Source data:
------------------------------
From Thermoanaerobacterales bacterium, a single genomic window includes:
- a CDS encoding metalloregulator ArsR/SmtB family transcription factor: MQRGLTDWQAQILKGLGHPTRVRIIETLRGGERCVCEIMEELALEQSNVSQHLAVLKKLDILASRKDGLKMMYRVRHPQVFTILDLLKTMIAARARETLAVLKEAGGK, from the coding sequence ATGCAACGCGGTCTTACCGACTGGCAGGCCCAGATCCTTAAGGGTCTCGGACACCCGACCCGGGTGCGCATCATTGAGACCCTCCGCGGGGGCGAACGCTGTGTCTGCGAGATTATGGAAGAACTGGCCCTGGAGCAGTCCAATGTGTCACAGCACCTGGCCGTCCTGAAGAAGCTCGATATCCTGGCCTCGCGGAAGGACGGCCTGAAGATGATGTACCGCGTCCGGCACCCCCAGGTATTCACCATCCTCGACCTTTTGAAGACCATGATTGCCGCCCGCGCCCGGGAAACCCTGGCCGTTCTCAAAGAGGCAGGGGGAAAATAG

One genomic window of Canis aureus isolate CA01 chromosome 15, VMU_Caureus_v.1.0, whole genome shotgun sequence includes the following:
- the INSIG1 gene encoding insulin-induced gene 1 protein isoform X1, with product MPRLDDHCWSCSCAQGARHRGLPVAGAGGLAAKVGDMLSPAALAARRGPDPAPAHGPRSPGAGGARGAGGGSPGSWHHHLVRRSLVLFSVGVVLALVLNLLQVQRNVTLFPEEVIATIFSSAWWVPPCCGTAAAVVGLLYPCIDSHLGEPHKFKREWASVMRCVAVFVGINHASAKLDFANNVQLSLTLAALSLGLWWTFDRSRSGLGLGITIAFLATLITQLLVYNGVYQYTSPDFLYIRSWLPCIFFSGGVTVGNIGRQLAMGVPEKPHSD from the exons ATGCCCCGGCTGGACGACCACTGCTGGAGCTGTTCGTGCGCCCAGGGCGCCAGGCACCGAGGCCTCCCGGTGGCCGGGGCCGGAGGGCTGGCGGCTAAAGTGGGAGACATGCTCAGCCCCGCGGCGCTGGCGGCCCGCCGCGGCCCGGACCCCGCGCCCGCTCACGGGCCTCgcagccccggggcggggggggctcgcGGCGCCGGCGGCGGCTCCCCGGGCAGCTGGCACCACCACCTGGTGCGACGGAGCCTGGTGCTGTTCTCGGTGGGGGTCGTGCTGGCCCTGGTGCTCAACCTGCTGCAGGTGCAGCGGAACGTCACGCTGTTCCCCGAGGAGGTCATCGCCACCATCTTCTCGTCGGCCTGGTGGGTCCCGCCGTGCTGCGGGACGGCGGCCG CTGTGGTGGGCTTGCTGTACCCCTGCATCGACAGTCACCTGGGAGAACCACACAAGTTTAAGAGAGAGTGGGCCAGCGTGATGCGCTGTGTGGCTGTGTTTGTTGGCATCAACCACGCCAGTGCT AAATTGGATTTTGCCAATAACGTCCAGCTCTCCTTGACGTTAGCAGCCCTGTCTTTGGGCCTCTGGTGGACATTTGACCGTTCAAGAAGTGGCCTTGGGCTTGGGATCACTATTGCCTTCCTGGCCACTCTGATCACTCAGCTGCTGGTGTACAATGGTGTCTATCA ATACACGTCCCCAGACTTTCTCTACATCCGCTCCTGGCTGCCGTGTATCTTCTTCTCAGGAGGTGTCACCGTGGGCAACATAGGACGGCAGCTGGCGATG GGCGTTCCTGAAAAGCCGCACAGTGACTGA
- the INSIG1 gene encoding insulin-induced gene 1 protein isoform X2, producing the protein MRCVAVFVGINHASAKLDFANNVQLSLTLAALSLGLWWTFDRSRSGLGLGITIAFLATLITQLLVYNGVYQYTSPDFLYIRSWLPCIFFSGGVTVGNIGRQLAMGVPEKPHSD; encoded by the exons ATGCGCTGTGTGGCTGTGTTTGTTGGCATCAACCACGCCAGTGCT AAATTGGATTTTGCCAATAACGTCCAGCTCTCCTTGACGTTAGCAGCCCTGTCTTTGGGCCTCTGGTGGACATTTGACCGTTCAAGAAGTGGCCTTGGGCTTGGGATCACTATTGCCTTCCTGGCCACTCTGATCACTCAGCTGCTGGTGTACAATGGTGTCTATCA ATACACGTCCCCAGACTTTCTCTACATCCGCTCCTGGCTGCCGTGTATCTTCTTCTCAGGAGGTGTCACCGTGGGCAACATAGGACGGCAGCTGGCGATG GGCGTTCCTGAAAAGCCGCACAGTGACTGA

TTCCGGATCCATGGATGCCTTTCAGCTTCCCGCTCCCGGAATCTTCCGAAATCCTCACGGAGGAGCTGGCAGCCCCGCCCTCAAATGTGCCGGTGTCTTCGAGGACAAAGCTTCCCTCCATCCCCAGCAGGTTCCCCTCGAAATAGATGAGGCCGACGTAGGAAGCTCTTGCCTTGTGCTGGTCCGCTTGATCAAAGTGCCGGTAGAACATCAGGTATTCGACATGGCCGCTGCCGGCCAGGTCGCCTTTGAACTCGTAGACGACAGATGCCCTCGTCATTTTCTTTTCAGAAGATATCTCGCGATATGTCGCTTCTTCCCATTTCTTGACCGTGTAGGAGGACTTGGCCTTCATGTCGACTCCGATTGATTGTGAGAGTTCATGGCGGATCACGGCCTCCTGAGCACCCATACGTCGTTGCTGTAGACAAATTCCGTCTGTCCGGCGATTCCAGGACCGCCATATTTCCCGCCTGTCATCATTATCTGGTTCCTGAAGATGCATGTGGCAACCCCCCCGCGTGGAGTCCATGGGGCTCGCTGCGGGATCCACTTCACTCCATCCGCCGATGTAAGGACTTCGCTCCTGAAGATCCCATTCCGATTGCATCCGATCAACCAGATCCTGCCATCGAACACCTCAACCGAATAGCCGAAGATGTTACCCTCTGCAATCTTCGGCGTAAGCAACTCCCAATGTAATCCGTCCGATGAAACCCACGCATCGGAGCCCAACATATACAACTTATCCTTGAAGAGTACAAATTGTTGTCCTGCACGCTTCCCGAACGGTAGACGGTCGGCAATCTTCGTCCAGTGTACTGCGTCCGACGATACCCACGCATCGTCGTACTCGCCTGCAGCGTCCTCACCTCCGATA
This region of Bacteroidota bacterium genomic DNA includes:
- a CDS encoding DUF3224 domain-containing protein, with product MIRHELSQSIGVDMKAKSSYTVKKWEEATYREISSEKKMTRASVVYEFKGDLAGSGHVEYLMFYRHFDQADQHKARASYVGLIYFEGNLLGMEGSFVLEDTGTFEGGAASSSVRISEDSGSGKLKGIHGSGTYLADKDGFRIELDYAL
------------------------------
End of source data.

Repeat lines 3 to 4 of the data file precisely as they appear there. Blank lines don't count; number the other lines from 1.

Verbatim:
One genomic window of Canis aureus isolate CA01 chromosome 15, VMU_Caureus_v.1.0, whole genome shotgun sequence includes the following:
- the INSIG1 gene encoding insulin-induced gene 1 protein isoform X1, with product MPRLDDHCWSCSCAQGARHRGLPVAGAGGLAAKVGDMLSPAALAARRGPDPAPAHGPRSPGAGGARGAGGGSPGSWHHHLVRRSLVLFSVGVVLALVLNLLQVQRNVTLFPEEVIATIFSSAWWVPPCCGTAAAVVGLLYPCIDSHLGEPHKFKREWASVMRCVAVFVGINHASAKLDFANNVQLSLTLAALSLGLWWTFDRSRSGLGLGITIAFLATLITQLLVYNGVYQYTSPDFLYIRSWLPCIFFSGGVTVGNIGRQLAMGVPEKPHSD from the exons ATGCCCCGGCTGGACGACCACTGCTGGAGCTGTTCGTGCGCCCAGGGCGCCAGGCACCGAGGCCTCCCGGTGGCCGGGGCCGGAGGGCTGGCGGCTAAAGTGGGAGACATGCTCAGCCCCGCGGCGCTGGCGGCCCGCCGCGGCCCGGACCCCGCGCCCGCTCACGGGCCTCgcagccccggggcggggggggctcgcGGCGCCGGCGGCGGCTCCCCGGGCAGCTGGCACCACCACCTGGTGCGACGGAGCCTGGTGCTGTTCTCGGTGGGGGTCGTGCTGGCCCTGGTGCTCAACCTGCTGCAGGTGCAGCGGAACGTCACGCTGTTCCCCGAGGAGGTCATCGCCACCATCTTCTCGTCGGCCTGGTGGGTCCCGCCGTGCTGCGGGACGGCGGCCG CTGTGGTGGGCTTGCTGTACCCCTGCATCGACAGTCACCTGGGAGAACCACACAAGTTTAAGAGAGAGTGGGCCAGCGTGATGCGCTGTGTGGCTGTGTTTGTTGGCATCAACCACGCCAGTGCT AAATTGGATTTTGCCAATAACGTCCAGCTCTCCTTGACGTTAGCAGCCCTGTCTTTGGGCCTCTGGTGGACATTTGACCGTTCAAGAAGTGGCCTTGGGCTTGGGATCACTATTGCCTTCCTGGCCACTCTGATCACTCAGCTGCTGGTGTACAATGGTGTCTATCA ATACACGTCCCCAGACTTTCTCTACATCCGCTCCTGGCTGCCGTGTATCTTCTTCTCAGGAGGTGTCACCGTGGGCAACATAGGACGGCAGCTGGCGATG GGCGTTCCTGAAAAGCCGCACAGTGACTGA